After editing, I applied parametric EQ and iZotope RX3 Advanced Noise Reduction and Dereverb. I used Pro Tools' stock 7 band parametric EQ to scrape off any low or high frequency junk and to enhance the voice.

Seven bands provides a lot of sound shaping ability. The interface is quick and intuitive. Sometimes the voice would sound a bit thin. I used the EQ to add some upper bass or low midrange to warm the voice up. If the voice is a bit dull, adding energy around 3 kHz to 6 kHz will bring it back to life and dragging the points around in real time while hearing the changes works very well.

The powerful noise reduction in RX3 pulled some of the various low level noise out of the recording and it also
got rid of a lot of the ringing artifacts you hear on phone audio. Dereverb reduced the echo that frequently accompanies phone audio these days. That echo is pretty tight and at first I didn't really think much about there being an echo. After I inserted the plugin, I was surprised by how much it was taking out, and without further damaging the audio. No, the result was not studio quality, but it was obviously better than what I started with.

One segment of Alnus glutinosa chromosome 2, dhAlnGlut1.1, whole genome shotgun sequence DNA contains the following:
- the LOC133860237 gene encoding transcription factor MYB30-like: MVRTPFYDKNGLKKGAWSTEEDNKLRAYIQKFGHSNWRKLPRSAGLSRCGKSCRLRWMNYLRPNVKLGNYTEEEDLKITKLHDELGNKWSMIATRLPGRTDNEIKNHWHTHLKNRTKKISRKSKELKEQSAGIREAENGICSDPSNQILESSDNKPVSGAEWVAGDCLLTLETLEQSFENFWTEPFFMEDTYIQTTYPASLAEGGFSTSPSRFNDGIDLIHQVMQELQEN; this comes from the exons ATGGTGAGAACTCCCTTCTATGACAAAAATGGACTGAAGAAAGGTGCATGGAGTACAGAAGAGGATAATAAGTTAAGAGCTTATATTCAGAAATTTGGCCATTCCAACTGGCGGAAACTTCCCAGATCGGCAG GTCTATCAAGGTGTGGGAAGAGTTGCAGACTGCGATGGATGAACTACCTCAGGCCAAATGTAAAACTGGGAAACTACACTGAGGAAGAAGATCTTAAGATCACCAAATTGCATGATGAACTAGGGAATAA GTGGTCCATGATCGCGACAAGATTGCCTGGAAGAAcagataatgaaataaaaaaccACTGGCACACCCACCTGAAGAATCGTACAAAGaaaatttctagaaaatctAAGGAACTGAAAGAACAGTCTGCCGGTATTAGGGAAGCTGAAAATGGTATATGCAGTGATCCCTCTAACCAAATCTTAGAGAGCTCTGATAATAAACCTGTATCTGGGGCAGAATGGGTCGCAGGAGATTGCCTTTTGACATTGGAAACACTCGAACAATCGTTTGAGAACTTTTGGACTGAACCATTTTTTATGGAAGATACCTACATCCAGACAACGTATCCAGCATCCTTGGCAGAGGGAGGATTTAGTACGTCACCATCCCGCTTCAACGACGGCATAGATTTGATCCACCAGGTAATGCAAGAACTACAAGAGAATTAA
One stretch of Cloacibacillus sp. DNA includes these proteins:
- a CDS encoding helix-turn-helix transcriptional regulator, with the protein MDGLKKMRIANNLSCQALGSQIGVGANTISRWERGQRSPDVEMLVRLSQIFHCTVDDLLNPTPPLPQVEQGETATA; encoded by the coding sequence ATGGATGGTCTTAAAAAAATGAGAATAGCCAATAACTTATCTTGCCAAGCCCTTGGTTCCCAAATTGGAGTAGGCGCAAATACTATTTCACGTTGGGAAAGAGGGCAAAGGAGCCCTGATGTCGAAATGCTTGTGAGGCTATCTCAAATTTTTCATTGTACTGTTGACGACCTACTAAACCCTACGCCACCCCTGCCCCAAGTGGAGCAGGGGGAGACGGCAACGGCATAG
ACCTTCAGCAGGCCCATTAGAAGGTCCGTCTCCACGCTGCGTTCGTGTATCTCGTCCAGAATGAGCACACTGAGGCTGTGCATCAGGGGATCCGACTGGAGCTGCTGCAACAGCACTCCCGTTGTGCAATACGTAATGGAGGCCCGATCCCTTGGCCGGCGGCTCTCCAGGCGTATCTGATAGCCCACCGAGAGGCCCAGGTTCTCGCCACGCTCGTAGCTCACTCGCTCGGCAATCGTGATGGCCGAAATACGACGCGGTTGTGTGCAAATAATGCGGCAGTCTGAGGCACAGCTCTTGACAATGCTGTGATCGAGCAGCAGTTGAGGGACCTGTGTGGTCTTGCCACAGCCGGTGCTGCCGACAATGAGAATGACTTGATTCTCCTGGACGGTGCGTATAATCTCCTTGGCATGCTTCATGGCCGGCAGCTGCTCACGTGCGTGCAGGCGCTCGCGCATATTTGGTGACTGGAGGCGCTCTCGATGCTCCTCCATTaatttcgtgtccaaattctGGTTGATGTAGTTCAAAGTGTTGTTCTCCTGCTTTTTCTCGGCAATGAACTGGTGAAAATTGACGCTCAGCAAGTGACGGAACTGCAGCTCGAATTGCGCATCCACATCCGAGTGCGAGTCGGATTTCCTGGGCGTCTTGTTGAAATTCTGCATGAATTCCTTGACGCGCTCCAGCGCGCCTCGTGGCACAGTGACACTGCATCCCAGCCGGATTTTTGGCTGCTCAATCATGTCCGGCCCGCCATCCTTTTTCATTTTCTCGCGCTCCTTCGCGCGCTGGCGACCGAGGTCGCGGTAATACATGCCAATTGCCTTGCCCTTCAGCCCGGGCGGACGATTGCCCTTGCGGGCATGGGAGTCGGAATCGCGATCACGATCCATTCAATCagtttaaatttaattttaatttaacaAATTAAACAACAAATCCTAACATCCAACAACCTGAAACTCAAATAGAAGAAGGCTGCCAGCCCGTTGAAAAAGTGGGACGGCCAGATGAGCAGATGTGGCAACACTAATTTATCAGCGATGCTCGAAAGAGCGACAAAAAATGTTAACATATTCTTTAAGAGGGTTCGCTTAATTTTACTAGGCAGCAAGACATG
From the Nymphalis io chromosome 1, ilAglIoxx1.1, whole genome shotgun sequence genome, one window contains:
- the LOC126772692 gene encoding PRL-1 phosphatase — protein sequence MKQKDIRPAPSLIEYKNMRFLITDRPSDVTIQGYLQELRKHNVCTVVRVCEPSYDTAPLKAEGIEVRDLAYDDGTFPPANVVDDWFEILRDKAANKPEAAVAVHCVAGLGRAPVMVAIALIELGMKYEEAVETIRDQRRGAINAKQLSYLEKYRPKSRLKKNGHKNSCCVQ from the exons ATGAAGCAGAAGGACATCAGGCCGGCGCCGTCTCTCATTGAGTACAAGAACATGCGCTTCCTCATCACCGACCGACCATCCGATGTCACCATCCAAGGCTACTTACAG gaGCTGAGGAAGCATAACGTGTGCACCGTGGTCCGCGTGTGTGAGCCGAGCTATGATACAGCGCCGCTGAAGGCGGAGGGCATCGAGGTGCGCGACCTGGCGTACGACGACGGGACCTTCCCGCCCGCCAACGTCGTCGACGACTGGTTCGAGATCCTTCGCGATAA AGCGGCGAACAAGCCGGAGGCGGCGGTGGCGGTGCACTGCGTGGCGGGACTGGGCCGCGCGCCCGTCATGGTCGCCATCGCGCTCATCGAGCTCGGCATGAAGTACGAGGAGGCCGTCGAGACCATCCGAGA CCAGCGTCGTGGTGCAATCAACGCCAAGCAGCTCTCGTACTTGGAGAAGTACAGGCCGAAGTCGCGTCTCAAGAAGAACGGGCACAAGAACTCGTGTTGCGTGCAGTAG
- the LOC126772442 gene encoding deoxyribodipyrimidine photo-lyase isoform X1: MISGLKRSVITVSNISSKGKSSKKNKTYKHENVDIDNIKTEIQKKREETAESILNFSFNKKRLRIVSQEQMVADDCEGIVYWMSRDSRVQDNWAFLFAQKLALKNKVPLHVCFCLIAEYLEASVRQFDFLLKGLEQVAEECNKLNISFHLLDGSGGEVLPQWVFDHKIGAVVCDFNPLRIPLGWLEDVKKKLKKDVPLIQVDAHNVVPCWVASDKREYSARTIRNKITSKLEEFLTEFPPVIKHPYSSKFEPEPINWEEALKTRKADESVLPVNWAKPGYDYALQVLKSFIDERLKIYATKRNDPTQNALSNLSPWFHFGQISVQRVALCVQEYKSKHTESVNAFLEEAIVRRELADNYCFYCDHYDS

I put a compressor followed by a limiter in the Pro Tools two-mix to pack the audio; just enough to make it thick. At that point, I attached my Sound Devices 664 mixer/recorder to my Digidesign DIGI 003R and recorded my mix onto the 664. An odd choice perhaps, but the MacBook and webinar software I was using required external audio coming into a MacBook. The 664 makes a very nice playback device. A bit overkill, perhaps, but very solid. The client was very happy.